October is National Breast Cancer Awareness Month. Over the next several weeks, organizations such as the American Cancer Society will work to increase awareness of an all too common disease. You too can take part by spreading information to your family members, friends and, most importantly, yourself.
Breast cancer is a malignant tumor growing in one or both breasts. It typically begins in the milk-producing areas, and should it not be detected, spreads to the outlying breast tissue. Both men and women can contract the disease, but it is most often found in women. In fact, it is the most common cancer among American women, with two million already having been treated in the country. Within the year, an additional 178,480 women will discover that they have breast cancer; 40,460 will die. While you cannot prevent the disease, you can reduce the risk. Regular exercise, a healthy diet (one that avoids alcohol) and a healthy weight can lessen the likelihood. If you do contract breast cancer, it’s best if you detect it early, so watch for breast abnormalities or changes. You can do this in the doctor’s office with clinical breast exams. Women in their 20s and 30s should have a one every three years; women over 40 should have one every year. Older women should also have annual mammograms. And all women, regardless of age, should perform breast self-exams.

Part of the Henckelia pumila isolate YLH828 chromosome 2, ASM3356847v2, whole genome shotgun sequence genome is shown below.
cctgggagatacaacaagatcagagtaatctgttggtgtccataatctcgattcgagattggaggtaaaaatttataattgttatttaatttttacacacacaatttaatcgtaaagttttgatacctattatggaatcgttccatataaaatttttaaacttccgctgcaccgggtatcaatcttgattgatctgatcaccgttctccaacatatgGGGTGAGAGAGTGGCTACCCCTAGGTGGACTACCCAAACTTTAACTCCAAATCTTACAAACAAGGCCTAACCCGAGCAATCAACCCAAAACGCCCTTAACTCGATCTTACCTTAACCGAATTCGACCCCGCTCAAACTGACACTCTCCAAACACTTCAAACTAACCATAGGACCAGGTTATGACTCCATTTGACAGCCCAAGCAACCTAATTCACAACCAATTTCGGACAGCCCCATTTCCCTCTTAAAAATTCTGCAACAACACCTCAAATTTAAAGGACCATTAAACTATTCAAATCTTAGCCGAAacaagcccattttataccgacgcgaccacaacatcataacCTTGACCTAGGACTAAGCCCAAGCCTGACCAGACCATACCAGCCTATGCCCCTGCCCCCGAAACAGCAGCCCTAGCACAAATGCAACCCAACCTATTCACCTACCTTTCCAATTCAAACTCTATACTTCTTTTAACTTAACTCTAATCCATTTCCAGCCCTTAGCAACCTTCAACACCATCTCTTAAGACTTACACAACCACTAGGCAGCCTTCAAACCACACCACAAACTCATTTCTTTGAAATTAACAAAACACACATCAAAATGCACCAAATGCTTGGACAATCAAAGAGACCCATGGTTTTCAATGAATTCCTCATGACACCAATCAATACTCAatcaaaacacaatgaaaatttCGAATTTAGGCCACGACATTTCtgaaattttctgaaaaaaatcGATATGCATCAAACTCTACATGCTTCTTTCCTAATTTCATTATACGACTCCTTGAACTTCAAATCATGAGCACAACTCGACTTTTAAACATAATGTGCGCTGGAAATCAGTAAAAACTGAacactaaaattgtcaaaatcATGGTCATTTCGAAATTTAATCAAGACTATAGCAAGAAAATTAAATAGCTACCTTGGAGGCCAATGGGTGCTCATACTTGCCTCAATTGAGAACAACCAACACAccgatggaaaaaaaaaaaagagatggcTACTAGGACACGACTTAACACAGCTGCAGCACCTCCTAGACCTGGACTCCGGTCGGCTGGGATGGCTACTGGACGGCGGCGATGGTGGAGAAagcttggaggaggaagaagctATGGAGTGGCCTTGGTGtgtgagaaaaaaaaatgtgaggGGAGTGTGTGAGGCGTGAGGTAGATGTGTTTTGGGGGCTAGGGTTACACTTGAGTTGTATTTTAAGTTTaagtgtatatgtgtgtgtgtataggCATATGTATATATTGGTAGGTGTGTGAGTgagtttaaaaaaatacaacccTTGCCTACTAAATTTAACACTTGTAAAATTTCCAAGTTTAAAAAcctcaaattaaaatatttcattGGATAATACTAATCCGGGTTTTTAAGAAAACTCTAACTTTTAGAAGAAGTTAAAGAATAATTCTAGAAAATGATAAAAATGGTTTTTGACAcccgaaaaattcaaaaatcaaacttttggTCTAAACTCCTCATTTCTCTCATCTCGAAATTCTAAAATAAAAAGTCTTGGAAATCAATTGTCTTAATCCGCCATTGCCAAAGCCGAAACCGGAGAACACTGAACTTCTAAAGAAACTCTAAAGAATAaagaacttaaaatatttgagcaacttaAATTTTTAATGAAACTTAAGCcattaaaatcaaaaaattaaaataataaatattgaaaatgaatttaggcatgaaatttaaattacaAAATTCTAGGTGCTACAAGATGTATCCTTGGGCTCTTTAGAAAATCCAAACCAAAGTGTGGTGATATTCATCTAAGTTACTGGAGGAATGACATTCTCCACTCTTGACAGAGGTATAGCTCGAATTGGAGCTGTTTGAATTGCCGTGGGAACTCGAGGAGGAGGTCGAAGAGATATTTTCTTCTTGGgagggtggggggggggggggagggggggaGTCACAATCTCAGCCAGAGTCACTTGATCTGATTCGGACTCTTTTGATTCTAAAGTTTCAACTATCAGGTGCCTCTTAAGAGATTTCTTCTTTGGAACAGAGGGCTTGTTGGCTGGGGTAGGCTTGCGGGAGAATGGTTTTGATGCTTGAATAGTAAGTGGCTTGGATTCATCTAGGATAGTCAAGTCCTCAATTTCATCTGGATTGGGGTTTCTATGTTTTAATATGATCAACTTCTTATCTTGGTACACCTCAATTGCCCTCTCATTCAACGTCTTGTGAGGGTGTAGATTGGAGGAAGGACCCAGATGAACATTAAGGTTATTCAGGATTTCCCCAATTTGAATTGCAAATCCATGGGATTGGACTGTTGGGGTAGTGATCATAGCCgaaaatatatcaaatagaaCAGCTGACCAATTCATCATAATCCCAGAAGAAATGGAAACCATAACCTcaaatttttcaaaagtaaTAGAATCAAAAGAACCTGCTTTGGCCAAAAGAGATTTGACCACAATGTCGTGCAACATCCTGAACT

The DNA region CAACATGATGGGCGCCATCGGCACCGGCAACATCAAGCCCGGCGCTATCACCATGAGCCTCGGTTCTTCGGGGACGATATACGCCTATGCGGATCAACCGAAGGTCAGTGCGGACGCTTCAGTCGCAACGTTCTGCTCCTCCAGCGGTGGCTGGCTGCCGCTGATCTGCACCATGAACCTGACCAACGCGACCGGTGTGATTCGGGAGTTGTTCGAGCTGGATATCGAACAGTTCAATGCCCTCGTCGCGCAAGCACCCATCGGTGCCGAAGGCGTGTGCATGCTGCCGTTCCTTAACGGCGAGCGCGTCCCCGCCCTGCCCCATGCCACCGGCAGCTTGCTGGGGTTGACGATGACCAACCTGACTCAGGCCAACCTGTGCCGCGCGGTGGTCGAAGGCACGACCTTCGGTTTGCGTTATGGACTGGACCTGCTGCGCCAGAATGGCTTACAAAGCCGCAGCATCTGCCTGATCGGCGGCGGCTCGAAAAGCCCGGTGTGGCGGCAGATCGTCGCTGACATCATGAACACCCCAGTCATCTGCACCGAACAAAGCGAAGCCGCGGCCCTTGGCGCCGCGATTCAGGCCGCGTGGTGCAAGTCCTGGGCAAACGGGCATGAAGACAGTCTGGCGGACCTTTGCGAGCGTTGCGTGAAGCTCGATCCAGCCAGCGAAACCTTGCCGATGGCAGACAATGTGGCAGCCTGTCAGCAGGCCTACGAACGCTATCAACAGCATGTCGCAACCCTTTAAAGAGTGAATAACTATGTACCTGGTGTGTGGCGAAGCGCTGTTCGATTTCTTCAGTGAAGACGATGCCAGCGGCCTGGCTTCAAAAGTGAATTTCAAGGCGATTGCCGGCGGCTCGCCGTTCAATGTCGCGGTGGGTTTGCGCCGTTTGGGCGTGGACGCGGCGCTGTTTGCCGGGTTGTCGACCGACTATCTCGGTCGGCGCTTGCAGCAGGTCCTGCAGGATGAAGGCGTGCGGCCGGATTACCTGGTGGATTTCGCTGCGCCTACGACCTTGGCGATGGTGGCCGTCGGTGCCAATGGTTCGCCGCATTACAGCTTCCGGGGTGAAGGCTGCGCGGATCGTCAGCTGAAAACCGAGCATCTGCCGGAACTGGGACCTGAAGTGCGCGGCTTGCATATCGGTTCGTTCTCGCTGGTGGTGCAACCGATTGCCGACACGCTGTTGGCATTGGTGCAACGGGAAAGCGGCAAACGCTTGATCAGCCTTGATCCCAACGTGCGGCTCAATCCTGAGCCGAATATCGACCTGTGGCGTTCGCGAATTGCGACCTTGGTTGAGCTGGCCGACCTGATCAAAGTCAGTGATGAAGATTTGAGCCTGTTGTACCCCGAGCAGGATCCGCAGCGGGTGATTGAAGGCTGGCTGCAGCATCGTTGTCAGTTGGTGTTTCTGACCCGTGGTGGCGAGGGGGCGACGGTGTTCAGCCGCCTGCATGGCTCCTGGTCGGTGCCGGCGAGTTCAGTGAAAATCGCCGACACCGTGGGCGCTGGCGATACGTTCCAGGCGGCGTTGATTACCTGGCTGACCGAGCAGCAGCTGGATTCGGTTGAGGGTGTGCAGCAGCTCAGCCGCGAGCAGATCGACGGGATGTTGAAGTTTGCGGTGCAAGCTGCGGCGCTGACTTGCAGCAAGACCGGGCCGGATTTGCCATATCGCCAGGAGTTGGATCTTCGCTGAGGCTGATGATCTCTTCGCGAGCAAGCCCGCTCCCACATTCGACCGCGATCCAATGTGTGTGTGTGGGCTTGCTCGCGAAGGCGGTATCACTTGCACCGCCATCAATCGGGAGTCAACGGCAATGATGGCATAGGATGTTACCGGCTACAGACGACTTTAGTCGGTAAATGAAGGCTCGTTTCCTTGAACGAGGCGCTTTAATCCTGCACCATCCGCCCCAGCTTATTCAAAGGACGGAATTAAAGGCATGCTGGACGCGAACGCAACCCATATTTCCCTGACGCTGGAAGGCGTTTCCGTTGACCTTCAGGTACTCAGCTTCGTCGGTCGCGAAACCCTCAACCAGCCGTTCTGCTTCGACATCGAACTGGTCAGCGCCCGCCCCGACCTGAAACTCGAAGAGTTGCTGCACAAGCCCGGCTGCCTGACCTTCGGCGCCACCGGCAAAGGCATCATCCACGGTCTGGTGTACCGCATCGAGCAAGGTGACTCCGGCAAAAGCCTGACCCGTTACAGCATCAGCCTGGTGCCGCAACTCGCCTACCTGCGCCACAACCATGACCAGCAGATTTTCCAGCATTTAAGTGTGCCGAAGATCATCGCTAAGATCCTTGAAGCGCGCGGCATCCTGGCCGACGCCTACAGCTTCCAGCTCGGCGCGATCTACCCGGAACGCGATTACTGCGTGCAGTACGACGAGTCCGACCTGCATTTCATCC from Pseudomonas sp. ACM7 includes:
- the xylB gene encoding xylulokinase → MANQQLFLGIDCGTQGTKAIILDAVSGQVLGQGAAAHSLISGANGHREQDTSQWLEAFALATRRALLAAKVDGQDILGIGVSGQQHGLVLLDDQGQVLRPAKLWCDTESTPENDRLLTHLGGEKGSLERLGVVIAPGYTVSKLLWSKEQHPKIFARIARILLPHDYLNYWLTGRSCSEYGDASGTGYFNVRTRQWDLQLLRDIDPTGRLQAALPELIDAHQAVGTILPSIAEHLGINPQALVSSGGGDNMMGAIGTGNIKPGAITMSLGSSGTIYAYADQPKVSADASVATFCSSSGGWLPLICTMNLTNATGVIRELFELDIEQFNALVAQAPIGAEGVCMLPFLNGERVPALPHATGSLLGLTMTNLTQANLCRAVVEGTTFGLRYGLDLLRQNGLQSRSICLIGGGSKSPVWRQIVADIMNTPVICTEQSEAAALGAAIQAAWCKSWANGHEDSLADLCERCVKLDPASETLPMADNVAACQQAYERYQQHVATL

Breast self-exams familiarize you with your breast, allowing you to be aware of what’s normal and what isn’t. Self-exams should be done in the shower, before a mirror and while lying flat on your back. In the shower, gently move the fingers of your opposite hand over each breast. Feel for lumps, knots or thickening. Then, move to the mirror; examine your breasts with your arms at your side and with your arms overhead. During this part of the exam, you are looking for visible changes such as swelling or dimpling. Finally, lie flat on your back. Place a pillow under the side of the body you will be examining first. Again using your opposite hand, press with small circular motions, covering a range of pressures. Squeeze your nipple, being aware of unusual discharge or lumps. If, during the exam, you notice any changes to your breasts, nipple or skin, see your doctor immediately. Prompt treatment is just as important as early detection. In fact, the two together are what save lives, and that’s what this month is about: saving lives.
For breast self-exam tools and a comprehensive video visit the Susan G. Komen for the Cure site.�